Friday, January 16, 2009

The headline sat at the top of my screen and I read and reread it a few times.

"A plane just crashed into the Hudson River," I finally said to no one. Kind of blithely, the way you'd say, "Cold today, boy," or "You know what? I haven't been getting that much spam." The way you say something when you don't know if it should be said. Is it momentous when a plane lands in a river? When an earthquake kills a million in a vague, untouchable place, no one reads that out loud. Is this more like a subway getting stuck, or two planes crashing into towers? I can't tell. It's the fifteenth of January, 2009, and I don't know what's significant anymore.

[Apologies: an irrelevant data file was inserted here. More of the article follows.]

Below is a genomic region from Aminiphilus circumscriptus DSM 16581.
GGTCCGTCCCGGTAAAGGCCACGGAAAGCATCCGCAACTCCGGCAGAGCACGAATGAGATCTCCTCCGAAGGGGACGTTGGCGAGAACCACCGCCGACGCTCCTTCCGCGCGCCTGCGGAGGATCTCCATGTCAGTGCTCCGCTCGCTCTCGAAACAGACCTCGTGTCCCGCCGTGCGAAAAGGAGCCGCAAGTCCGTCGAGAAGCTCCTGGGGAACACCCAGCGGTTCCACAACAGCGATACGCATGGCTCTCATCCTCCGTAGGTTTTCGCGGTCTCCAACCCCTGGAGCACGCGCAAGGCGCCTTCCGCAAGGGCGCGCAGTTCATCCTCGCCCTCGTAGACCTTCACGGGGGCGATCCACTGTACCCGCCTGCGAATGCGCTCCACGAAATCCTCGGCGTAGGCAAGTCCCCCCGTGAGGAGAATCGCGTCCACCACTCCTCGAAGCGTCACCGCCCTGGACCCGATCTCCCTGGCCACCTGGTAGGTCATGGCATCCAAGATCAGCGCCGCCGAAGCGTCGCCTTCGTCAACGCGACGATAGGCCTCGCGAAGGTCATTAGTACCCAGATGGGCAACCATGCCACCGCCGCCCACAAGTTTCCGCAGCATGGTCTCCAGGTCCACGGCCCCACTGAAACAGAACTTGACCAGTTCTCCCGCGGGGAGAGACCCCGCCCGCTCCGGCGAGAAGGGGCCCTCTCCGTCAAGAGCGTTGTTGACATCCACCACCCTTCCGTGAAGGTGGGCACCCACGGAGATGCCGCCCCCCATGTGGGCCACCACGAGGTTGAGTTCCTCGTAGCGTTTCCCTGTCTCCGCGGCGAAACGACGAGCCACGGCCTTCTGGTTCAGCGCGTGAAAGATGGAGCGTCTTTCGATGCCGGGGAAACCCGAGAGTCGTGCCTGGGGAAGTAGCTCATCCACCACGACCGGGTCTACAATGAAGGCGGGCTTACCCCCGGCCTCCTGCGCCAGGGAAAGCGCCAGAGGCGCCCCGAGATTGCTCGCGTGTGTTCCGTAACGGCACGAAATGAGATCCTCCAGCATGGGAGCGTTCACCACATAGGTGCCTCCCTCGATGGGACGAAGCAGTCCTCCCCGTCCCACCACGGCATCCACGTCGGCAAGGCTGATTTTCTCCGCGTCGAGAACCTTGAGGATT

Murmurs of puzzlement and curiosity. We all navigated to the news, like boats to the wreckage: the fuselage immersed in cold, gray water; tugs and ferries circling 'round. New Jersey's pale horizon in the distance. We gathered at John's screen and watched the streaming video: the reports emerging both dubious and true, the breathless eyewitness on the phone, the peculiar mix of tedium and prurience that attends TV coverage of aftermath. The spectacularization. The titling. The font. Miracle on the Hudson. The eager canonization of Chesley Sullenberger. The transmutation of charismatic survivors into perishable celebrities. It was all happening and so now we could relax.